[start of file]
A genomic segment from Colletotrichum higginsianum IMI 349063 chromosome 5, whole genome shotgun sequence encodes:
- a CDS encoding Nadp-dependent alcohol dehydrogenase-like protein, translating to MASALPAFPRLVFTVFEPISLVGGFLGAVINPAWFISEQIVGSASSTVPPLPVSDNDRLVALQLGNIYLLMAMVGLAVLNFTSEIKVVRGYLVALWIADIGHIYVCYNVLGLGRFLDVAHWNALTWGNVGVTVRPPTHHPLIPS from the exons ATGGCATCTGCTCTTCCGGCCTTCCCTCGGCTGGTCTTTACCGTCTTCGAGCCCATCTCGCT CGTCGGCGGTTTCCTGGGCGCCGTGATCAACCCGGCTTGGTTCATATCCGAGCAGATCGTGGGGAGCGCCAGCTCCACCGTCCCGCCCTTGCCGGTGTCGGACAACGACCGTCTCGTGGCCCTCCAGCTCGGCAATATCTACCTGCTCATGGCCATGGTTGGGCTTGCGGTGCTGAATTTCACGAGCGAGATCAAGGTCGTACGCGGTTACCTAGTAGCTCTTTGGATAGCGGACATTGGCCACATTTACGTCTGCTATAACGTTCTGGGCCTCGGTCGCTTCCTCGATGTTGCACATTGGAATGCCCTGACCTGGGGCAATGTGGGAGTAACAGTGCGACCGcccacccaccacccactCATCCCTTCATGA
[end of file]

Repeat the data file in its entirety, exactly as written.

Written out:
A genomic segment from Colletotrichum higginsianum IMI 349063 chromosome 5, whole genome shotgun sequence encodes:
- a CDS encoding Nadp-dependent alcohol dehydrogenase-like protein, translating to MASALPAFPRLVFTVFEPISLVGGFLGAVINPAWFISEQIVGSASSTVPPLPVSDNDRLVALQLGNIYLLMAMVGLAVLNFTSEIKVVRGYLVALWIADIGHIYVCYNVLGLGRFLDVAHWNALTWGNVGVTVRPPTHHPLIPS from the exons ATGGCATCTGCTCTTCCGGCCTTCCCTCGGCTGGTCTTTACCGTCTTCGAGCCCATCTCGCT CGTCGGCGGTTTCCTGGGCGCCGTGATCAACCCGGCTTGGTTCATATCCGAGCAGATCGTGGGGAGCGCCAGCTCCACCGTCCCGCCCTTGCCGGTGTCGGACAACGACCGTCTCGTGGCCCTCCAGCTCGGCAATATCTACCTGCTCATGGCCATGGTTGGGCTTGCGGTGCTGAATTTCACGAGCGAGATCAAGGTCGTACGCGGTTACCTAGTAGCTCTTTGGATAGCGGACATTGGCCACATTTACGTCTGCTATAACGTTCTGGGCCTCGGTCGCTTCCTCGATGTTGCACATTGGAATGCCCTGACCTGGGGCAATGTGGGAGTAACAGTGCGACCGcccacccaccacccactCATCCCTTCATGA